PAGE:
make sure you pay attention to what object or system they are referring to when talking about work, it is very important!! Get familiarized with what system means and how energy is transfered. Work has big part in it, its a term used most often.
     
    Last edited: Apr 16, 2007
  13. Apr 16, 2007 #12
    ya, but you see the work-energy theorem states that there must be a second kinetic energy and potential energy. the problem with this question is that the final velocity is 0, so that would mean the whole final energy would be 0.

    here are the calculations that i am trying to do:

    KEi + PEi + Wext = KEf + PEf

    (1/2)(0.125)(9.78^2) + (0.125)(9.81)(0.78) = (1/2)(0.125)(0^2) + (0.125)(9.81)(0.78)

    5.978025 + 0.956475 = 0 + 0.956475

    Now I am not sure what to do, because this formula doesn't lead me to anything.
     
  14. Apr 16, 2007 #13

    Doc Al

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    Find the total work done on the ball, by all forces, up until the moment just before it's caught. What's the change in KE of the ball?
     
  15. Apr 16, 2007 #14
    To find change in KE, I did:

    PEi

    (0.125)(9.81)(0.78)
    = 0.956475

    KEi

    (1/2)(0.125)(9.78^2)
    = 5.978025

    Total Change in KE : 5.978025 - 0.956475

    = 5.02155 is the total change in KE.

    I hope I am on the right track. Please tell me. thanks.
     
  16. Apr 16, 2007 #15
    ya, i am sorry i can't understand because the thing is that the formula for KE is:

    (1/2)mv^2

    Now, how can there be a change in kinetic energy while nothing is changing? because i am confused since velocity is not changing, so how can there be a change in KE.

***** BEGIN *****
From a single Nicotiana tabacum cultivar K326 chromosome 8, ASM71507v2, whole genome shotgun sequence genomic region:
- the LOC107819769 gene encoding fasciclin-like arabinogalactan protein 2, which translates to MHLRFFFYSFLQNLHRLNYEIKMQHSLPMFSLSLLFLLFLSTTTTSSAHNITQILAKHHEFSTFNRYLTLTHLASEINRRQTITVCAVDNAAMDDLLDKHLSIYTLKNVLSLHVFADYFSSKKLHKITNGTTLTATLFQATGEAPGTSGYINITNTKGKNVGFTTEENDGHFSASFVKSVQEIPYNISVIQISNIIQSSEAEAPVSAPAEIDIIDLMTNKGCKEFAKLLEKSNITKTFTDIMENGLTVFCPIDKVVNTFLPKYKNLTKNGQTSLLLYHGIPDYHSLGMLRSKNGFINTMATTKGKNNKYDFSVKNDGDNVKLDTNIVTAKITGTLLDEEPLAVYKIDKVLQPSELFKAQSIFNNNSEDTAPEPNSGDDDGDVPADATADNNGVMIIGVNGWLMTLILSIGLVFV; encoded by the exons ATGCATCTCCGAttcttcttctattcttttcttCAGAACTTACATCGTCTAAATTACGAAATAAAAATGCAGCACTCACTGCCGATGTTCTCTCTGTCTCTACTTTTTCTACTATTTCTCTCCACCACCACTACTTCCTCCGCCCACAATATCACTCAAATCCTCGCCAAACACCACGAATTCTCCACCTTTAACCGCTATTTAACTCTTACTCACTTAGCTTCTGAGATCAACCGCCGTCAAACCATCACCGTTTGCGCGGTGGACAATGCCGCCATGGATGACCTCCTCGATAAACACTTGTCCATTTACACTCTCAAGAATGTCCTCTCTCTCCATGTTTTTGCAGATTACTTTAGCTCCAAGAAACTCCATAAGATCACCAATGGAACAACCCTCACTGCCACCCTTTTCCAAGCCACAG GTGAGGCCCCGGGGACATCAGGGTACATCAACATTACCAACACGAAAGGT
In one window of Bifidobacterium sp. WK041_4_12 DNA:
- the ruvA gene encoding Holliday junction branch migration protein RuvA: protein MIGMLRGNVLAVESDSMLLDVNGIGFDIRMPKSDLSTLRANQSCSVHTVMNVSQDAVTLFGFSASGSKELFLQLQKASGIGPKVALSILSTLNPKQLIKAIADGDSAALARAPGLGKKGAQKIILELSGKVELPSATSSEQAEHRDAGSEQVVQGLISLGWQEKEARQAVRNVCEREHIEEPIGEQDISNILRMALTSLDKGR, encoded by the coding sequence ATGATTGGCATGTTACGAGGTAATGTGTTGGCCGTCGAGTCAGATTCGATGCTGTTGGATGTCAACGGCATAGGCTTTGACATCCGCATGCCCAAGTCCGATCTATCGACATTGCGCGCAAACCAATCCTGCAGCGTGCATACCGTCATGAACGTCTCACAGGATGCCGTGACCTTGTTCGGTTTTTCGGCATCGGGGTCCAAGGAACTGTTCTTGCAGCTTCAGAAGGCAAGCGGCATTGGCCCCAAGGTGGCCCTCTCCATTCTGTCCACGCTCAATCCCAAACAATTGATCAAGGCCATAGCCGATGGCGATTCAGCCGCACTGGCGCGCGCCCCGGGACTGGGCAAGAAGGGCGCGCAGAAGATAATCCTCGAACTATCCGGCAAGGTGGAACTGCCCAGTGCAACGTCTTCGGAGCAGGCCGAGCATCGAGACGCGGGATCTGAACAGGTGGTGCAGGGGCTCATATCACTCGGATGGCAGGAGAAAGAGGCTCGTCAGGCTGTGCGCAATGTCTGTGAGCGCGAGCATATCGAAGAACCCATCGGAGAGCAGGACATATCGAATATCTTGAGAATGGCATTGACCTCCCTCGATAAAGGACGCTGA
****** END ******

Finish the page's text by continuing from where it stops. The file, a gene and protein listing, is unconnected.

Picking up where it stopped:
17. Apr 16, 2007 #16

    Doc Al

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    On what basis are you calculating PE? You are given no information about the height or change in height. (0.78 m is the distance over which force acts, not the change in height.)

    Forget PE. Find the change in KE.
    Use the correct "final" speed.
     
  18. Apr 16, 2007 #17

    Doc Al

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    What makes you think velocity is not changing? Someone just threw a ball! (The initial speed is zero.)
     
  19. Apr 16, 2007 #18
    oh my bad,

    i was using the wrong speed.
    ok, i recorrected my calculation:

    KEi
    (1/2)(0.125)(9.84^2)
    = 6.0516

    ok, so the initial speed is zero, that would just mean that the kinetic energy in the beginning is also zero, since the formula for kinetic energy is all multiplication and when we multiply anything by zero, it's zero.
    (1/2)(0.125)(0^2) = 0

    so, i am thinking that 6.05 is the change in kinetic energy.
    is that right? please help, thanks very much.
     
  20. Apr 16, 2007 #19

    Doc Al

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    That's what I would say. (6.05 Joules.)
     
  21. Apr 16, 2007 #20
    ya, but isn't that the kinetic energy? and the question is asking about the work being done on the ball. so that means the kinetic energy and the work being done are actually the same values?

    i guess maybe the textbook has the wrong answer. but it couldn't be wrong since it asks about how much energy was lost in the other part of the question.